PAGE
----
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Stage Fright – Overcoming Teaching Nerves

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How do you feel before a lesson?

All performers – and teachers when they stand in front of a class are performers – feel stage fright when they begin.

However, experienced performers (including teachers) channel that fright into performing energy. Fight your fears and the rewards will soon outweigh the anxiety and you’ll begin to relax enough to find the pleasure in teaching.

On this page you’ll find a selection of ideas which can help with stage fright (or performance anxiety as it’s sometimes known). Just go through the list and choose the ones which appeal to you. Experiment with different ideas and soon you will find that stepping up in front of a class is as relaxing as sitting down with a cup of tea to read your favorite novel in a summer garden.

Physical

Who knows why, but being in decent physical shape helps with nervousness. This means a good diet, not being overweight, not taking drugs or tranquillizers and so on.

  • You might be tempted the night before to have a couple of drinks but it will make things worse the next day so avoid it.
  • Coffee is a stimulant which will make you more nervous so avoid it. Tea is better and chamomile tea is even better than that.

Lesson Preparation

Often anxiety comes from concern that the material you are teaching isn’t good enough or the students might “catch you out.” It is here that preparation is the key. If you have a well prepared lesson along with a good lesson plan‎, nothing will go wrong!

  • Remember, the more preparation you do beforehand, the better the lesson will be.Take a look at those links above about lesson planning and preparation to make sure you have covered every eventuality.
  • Put a picture of your loved one, your pet, your grandmother or something which will make you smile in amongst your notes so when tomorrow you glance down in class you’ll “accidentally” find something to bring a smile to your face.

The Night Before

Of course you’ve already packed your bag and prepared everything, but then just before you go to sleep close your eyes and imagine the class listening attentively to you, laughing at your witty comments, and applauding you at the end of the lesson. Positive visualization really does help!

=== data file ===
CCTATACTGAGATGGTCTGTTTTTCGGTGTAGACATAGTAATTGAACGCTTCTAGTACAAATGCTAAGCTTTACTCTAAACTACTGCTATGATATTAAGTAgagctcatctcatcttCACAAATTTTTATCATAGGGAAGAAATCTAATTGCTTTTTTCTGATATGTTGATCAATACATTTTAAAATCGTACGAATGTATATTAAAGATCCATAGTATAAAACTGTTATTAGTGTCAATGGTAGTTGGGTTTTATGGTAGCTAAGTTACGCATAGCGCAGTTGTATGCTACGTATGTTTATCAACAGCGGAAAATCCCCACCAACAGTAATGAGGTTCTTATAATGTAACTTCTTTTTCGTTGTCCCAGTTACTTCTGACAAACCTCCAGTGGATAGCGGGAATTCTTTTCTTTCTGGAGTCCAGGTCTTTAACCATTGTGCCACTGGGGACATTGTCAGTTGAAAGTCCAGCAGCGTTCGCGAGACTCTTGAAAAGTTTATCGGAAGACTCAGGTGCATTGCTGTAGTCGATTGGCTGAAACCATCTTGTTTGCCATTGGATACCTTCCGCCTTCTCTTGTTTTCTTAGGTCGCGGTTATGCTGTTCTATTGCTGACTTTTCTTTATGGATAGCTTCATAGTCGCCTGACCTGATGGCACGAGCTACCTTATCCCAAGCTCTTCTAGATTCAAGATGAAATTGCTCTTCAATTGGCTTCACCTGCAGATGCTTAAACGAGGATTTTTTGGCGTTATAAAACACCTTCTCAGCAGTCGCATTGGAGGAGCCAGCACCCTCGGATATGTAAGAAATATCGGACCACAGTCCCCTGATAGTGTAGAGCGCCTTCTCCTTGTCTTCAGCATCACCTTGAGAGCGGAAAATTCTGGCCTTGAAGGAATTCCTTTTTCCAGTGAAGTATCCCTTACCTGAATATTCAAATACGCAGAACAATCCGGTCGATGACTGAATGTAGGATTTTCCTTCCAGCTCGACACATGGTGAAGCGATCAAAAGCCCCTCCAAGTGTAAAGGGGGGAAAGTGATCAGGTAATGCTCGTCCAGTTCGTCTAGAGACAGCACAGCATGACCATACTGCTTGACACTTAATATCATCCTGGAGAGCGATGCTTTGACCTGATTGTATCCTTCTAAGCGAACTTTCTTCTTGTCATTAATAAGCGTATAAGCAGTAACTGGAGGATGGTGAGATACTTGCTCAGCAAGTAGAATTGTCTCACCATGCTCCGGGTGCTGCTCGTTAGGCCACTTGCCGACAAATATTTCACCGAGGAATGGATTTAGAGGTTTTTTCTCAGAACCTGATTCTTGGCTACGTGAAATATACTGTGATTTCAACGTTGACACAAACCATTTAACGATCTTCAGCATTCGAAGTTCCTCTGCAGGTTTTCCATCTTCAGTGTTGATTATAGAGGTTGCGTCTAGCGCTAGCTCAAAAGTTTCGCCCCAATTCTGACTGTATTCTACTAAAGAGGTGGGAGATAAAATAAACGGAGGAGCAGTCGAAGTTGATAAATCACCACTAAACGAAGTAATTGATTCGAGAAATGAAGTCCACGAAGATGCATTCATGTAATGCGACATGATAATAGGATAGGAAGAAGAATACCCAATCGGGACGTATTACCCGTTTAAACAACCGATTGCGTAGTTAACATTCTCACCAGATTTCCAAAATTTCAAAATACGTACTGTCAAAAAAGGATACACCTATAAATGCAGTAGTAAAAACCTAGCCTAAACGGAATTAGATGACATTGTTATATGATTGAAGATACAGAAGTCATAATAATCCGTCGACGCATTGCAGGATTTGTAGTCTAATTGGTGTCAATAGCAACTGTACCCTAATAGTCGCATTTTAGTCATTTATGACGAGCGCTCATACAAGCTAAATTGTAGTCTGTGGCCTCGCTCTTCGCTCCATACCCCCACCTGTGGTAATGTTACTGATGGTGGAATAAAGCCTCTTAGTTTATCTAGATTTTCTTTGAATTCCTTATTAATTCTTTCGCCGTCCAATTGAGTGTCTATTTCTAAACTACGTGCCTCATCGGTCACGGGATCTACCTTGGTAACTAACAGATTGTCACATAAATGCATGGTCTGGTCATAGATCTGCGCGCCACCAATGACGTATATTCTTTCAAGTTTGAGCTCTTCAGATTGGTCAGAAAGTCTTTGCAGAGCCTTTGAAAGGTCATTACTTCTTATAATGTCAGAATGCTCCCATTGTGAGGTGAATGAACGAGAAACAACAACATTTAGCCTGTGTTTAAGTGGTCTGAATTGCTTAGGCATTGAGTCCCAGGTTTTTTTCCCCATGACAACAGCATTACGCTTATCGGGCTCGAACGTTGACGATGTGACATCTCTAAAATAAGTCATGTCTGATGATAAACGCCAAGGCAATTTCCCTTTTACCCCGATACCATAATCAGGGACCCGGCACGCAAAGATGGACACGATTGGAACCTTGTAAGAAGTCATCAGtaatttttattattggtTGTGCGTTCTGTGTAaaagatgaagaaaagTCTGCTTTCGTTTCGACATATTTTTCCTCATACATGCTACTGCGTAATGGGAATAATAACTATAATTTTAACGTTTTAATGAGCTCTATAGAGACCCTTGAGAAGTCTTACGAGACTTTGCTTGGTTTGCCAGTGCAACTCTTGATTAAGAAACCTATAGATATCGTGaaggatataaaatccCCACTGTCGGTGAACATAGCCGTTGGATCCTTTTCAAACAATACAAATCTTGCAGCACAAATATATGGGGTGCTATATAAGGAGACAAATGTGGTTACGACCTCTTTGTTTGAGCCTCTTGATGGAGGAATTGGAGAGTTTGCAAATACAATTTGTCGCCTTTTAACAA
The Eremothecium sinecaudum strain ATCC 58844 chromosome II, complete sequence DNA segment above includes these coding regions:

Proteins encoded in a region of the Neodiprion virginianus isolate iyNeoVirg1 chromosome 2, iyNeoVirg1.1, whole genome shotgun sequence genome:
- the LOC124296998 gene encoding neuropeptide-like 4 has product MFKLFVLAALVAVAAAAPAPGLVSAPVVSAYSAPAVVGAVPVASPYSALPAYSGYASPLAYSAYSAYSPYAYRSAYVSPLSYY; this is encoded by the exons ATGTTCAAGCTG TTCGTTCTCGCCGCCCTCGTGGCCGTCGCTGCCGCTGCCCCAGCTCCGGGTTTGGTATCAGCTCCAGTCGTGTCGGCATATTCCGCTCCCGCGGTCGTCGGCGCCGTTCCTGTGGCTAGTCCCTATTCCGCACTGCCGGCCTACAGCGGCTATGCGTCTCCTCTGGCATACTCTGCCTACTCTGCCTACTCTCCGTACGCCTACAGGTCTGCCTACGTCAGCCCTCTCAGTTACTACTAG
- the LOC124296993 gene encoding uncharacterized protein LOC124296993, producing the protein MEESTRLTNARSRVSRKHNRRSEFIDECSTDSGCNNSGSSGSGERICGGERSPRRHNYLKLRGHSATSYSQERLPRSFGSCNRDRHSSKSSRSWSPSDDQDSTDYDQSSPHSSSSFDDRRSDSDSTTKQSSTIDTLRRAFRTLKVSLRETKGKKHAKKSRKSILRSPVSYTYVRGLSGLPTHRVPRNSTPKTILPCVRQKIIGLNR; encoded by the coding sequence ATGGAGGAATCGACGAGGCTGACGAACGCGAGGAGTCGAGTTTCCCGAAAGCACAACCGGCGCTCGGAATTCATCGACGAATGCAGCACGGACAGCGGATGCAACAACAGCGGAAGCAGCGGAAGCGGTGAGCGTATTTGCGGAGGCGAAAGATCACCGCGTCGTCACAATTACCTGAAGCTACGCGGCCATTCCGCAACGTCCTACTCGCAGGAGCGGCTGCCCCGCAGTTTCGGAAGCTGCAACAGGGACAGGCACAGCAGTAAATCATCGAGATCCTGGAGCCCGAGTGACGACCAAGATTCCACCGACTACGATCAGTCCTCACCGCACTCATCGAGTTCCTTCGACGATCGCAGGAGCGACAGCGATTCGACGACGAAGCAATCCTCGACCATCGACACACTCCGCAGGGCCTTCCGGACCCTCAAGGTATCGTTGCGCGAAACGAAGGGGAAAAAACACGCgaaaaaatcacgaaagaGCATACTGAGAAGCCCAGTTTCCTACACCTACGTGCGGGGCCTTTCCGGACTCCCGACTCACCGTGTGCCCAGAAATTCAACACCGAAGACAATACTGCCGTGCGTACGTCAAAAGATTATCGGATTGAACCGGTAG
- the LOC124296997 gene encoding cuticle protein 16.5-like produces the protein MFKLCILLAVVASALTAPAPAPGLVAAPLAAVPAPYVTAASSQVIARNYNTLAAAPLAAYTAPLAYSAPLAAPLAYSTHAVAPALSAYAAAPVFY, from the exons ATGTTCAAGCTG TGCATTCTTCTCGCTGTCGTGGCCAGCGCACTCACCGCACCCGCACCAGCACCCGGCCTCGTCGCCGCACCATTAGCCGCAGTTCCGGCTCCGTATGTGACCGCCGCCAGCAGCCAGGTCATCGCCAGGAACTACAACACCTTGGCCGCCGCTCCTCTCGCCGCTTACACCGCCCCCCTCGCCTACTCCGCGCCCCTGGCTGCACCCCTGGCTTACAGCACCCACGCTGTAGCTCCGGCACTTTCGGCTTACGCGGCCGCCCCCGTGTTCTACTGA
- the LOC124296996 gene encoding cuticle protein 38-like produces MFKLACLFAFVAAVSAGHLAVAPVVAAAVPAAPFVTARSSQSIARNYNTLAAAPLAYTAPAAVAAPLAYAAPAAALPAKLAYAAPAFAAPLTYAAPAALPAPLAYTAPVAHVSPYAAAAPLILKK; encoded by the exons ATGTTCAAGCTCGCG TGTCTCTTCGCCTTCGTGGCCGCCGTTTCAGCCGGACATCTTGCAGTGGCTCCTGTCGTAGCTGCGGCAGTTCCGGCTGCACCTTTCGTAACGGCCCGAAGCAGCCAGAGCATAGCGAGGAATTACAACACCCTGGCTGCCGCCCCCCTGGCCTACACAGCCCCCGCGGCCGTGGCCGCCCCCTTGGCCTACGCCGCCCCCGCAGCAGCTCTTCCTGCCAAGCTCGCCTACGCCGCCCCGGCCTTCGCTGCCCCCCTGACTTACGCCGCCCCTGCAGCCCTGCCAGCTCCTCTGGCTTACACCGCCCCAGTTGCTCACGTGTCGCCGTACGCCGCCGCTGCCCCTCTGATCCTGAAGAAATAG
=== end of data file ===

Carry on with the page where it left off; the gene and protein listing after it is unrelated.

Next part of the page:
Oh, and remember to set the alarm clock in plenty of time!

On the Way to School

On the way to school, try a little distraction and listen to some music or read a poem or something light and enjoyable. Spend a few minutes not thinking about work!

Just Before Class

Remember that stage fright usually goes away once you are into the swing of things. The tricky moment is the time before you begin. These are a few ideas you can try before the students walk into your classroom.

  • Remember a happy time from your past; maybe think of a joke you heard which made you laugh or visualize the person you love. This is all about relaxation.
  • Go into the classroom and look around it before anyone comes in. Remember, this is YOUR domain so get the feel of it. Notice where everything is and make sure you can see how things work. This is especially true if you’re using any equipment in the lesson like OHPs or suchlike.
  • Make sure any handouts are piled up and ready for distribution on your desk (you don’t want to be fumbling around for the right pieces of paper in the middle of a lesson).
  • Sit at your desk and doodle or maybe take a brisk walk around the school – any sort of exercise can help relax the muscles which in turn will relax your mind.
  • Posters, flip charts, markers, chalk, and all the other extras you deem necessary for your class: have them ready in a container and at hand.
  • Say something to the empty classroom and get your voice ready for work.
  • Nip to the bathroom and check yourself over in the mirror.
  • Breathe deeply and evenly and slowly for a few minutes.
  • Try closing your eyes and counting backwards from 9 to 0 in a slow, measured pace. If you can, try this in a foreign language.

During the Lesson

  • If your legs are trembling, lean on a table, sit down, or shift your legs.
  • And if you think your knees might give out try hiding behind the desk until you have yourself under control or pace back and forth across your ‘stage’ addressing your class. They’ll never notice. They will be too busy following your eyes and voice.
  • If you find you have a dry mouth then yawning can help relax your throat; and of course a bottle of room-temperature water on the desk is fine (cold water from the fridge isn’t good for your speaking voice).
  • Use the podium: yes, you are bodily hiding behind it; yes, you are holding on to the sides for dear life. Your notes are close and there’s no rush to leave the security it offers. When you’re ready, advance.
  • Another tactic to cover up your nervousness is to plan an extremely physical activity as your introduction or ice-breaker‏‎ activity.

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